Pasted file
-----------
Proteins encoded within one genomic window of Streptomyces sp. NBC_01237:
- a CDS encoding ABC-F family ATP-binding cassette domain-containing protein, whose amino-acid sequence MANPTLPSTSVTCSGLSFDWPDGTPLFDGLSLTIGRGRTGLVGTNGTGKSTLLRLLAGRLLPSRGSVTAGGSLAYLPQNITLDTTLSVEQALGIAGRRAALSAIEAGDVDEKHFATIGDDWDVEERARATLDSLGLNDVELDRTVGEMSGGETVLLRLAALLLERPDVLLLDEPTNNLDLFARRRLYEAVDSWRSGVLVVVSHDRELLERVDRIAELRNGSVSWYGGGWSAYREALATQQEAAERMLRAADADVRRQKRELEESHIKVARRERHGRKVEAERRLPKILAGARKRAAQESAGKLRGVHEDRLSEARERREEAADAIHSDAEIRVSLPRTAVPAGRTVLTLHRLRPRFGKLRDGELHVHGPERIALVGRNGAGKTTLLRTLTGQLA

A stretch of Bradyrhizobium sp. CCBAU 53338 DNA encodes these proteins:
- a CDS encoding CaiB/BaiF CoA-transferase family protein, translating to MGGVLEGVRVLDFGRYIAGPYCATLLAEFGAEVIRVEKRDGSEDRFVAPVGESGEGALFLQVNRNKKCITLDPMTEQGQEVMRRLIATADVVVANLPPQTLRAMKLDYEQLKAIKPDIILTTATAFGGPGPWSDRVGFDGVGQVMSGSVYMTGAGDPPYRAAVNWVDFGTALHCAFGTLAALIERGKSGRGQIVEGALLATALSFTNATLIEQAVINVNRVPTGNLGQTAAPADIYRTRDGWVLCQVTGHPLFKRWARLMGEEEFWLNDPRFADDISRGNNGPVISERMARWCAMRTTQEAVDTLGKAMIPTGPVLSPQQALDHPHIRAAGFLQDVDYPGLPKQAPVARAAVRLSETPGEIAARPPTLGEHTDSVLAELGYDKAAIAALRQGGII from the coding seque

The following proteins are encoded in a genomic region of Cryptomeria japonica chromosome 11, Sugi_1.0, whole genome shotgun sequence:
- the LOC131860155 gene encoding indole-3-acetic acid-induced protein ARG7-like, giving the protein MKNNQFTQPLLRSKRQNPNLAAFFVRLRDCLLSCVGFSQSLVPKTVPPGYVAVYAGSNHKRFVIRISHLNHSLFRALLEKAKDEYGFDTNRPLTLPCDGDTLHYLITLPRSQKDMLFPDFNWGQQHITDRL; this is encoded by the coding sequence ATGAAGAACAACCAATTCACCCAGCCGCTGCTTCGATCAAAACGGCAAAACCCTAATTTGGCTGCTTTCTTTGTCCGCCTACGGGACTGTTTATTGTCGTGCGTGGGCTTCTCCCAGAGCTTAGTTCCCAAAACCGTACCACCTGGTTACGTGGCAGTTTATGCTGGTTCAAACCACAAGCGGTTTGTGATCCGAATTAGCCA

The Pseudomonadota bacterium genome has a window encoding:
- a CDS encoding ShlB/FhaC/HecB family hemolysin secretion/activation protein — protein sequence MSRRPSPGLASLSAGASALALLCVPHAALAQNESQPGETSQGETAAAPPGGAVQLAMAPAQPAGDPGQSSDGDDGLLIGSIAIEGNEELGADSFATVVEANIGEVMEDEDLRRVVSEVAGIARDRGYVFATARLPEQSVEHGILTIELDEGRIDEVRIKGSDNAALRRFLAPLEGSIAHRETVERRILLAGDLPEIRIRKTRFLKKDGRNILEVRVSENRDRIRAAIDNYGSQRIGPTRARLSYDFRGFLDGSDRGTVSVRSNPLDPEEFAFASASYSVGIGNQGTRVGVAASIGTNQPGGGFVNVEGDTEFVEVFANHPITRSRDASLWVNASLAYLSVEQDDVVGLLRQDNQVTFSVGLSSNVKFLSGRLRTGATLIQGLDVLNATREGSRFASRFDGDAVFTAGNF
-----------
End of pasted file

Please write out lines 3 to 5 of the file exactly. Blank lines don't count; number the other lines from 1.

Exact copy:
A stretch of Bradyrhizobium sp. CCBAU 53338 DNA encodes these proteins:
- a CDS encoding CaiB/BaiF CoA-transferase family protein, translating to MGGVLEGVRVLDFGRYIAGPYCATLLAEFGAEVIRVEKRDGSEDRFVAPVGESGEGALFLQVNRNKKCITLDPMTEQGQEVMRRLIATADVVVANLPPQTLRAMKLDYEQLKAIKPDIILTTATAFGGPGPWSDRVGFDGVGQVMSGSVYMTGAGDPPYRAAVNWVDFGTALHCAFGTLAALIERGKSGRGQIVEGALLATALSFTNATLIEQAVINVNRVPTGNLGQTAAPADIYRTRDGWVLCQVTGHPLFKRWARLMGEEEFWLNDPRFADDISRGNNGPVISERMARWCAMRTTQEAVDTLGKAMIPTGPVLSPQQALDHPHIRAAGFLQDVDYPGLPKQAPVARAAVRLSETPGEIAARPPTLGEHTDSVLAELGYDKAAIAALRQGGII from the coding seque

The following proteins are encoded in a genomic region of Cryptomeria japonica chromosome 11, Sugi_1.0, whole genome shotgun sequence: